Bowel Problems 

The first and most important point to remember is that everyone with a bowel problem can be helped and many can be completely cured. Here at Bodyowrks we have many years of expereince in this area. Katrina works very closely with local GPs and the Colo-rectal surgeons. 
Bowel/faecal incontinence 
Bowel incontinence is more common than you might believe and is more prevalent than asthma or diabetes. Sadly, it is a very delicate subject that is not openly talked about. Some people who suffer with bowel incontinence learn how to cope, but many restrict their lives around the issues with their bowels, by not going out, choosing clothes carefully and avoiding certain relationship areas. 
There are many causes of bowel incontinence. these can include damage to the pelvic floor muscles in childbirth, especially the external anal sphincter muscle, really loose stools, constipation and disease or injury to the nerves that control our bowels. 
Treatment will include: 
Strengthening exercises for the external anal sphincter 
Bowel advice including the correct postion to open your bowels 
Fluid and dietary advice 
Bowel training advice if there is also an element of urgency 
Constipation refers to bowel movements that are infrequent or hard to pass, the stool is often hard and dry. People do think they suffer with constipation if they do not manage to open their bowels every day. Normal bowel movements can be from three times a day to every third day.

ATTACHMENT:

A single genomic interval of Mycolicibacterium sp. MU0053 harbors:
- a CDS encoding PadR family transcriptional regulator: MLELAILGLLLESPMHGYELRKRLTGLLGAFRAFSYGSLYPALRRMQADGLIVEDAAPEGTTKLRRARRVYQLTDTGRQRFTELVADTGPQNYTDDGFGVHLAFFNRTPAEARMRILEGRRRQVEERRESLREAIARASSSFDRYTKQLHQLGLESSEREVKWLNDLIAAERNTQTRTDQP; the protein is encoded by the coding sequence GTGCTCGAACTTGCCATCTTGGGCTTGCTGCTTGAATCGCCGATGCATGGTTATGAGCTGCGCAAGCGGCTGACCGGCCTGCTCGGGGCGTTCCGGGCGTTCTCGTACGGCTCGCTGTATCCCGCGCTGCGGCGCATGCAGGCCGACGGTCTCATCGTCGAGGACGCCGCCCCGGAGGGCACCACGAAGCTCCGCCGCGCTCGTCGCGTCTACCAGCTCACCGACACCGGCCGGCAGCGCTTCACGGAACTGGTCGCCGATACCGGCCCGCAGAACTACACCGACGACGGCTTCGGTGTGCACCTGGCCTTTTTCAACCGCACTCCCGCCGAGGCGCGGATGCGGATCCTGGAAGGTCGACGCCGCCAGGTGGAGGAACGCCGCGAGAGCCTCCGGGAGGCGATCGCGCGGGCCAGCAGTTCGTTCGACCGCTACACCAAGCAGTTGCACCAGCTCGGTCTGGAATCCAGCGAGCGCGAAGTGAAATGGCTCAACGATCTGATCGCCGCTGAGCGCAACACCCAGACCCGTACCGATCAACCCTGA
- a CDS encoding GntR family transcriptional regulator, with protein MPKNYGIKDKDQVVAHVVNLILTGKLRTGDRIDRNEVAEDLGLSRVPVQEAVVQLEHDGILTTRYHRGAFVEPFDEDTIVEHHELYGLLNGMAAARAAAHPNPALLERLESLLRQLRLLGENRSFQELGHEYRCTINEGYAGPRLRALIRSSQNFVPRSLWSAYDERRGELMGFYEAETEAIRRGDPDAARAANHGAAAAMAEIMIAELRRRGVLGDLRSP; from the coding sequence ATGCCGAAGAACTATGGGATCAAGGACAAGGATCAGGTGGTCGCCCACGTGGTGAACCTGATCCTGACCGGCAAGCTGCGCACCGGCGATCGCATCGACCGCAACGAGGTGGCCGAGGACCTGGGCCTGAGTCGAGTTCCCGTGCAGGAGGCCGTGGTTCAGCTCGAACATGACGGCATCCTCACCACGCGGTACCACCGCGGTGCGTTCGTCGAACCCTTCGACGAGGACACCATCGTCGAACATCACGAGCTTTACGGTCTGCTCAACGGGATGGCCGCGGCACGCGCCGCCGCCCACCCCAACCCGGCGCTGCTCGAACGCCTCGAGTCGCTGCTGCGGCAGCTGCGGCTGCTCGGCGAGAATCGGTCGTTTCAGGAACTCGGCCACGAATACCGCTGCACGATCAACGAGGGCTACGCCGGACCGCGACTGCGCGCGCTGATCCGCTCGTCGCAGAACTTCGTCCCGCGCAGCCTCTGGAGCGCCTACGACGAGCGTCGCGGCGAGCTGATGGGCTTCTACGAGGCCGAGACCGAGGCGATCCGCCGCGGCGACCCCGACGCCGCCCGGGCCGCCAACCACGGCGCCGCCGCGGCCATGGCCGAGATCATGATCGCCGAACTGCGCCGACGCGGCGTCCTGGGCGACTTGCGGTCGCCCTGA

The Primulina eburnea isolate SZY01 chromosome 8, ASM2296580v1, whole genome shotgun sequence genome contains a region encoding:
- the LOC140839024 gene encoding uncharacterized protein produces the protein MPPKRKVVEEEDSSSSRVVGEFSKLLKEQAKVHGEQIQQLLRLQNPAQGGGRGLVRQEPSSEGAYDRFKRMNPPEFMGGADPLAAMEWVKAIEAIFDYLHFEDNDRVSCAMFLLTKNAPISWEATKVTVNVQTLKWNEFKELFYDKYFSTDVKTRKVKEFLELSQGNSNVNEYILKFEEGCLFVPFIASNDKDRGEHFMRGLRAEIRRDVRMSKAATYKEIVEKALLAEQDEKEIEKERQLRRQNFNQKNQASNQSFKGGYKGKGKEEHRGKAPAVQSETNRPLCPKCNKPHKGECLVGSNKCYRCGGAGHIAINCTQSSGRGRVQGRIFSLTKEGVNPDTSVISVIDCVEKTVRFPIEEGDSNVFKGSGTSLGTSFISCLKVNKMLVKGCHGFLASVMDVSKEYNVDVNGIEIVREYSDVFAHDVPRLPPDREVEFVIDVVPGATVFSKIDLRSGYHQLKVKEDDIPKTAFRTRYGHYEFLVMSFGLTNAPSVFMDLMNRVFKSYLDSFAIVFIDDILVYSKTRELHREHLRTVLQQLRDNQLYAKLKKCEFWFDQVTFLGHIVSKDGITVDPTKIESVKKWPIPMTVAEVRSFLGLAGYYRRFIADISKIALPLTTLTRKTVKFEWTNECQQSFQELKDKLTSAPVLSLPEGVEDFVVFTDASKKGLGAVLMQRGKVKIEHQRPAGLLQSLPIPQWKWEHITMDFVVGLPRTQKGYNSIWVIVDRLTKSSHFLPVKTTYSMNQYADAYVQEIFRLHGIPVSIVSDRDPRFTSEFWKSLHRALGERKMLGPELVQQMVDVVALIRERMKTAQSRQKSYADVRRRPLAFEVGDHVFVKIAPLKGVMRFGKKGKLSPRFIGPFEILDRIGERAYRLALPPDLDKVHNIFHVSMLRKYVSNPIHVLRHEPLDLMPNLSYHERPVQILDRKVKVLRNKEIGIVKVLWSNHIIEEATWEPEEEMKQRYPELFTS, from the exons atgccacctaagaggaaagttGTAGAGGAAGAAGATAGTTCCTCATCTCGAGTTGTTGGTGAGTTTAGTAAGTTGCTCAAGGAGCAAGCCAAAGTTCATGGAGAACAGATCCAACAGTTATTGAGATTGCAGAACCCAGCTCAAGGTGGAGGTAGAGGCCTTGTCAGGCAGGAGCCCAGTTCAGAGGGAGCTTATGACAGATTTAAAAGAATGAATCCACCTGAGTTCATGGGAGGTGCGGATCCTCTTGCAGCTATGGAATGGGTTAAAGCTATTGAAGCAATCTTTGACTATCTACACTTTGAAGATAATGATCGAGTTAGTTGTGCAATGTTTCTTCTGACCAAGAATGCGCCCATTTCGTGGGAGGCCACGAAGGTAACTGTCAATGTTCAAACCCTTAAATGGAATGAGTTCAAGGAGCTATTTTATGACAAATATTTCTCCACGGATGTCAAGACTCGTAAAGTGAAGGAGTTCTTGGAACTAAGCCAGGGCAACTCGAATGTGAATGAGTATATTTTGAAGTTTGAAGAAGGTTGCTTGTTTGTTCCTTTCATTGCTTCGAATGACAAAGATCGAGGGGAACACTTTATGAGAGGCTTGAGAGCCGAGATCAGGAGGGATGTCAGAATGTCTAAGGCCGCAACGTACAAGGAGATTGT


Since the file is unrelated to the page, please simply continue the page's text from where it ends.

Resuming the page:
The most common causes include: 
Not eating enough fibre – such as fruit, vegetables and cereals 
Not drinking enough fluids 
Not exercising or being less active 
Often ignoring the urge to go to the toilet 
Changing your diet or daily routine 
Stress, anxiety or depression 
A side effect of medication 
Treatment will include: 
Teaching you how to sit on the toilet correctly 
Diet and fluid advice 
Pelvic floor muscle re-education 
If you experience any of the following symptoms, you must see your GP as soon as possible: 
Bleeding from your back passage 
Blood in your stools (faeces), which can make them look bright red, dark red, or black 
A change in normal bowel habits lasting three weeks or more 
Unexplained weight loss and tiredness 
An unexplained pain or lump in your tummy 
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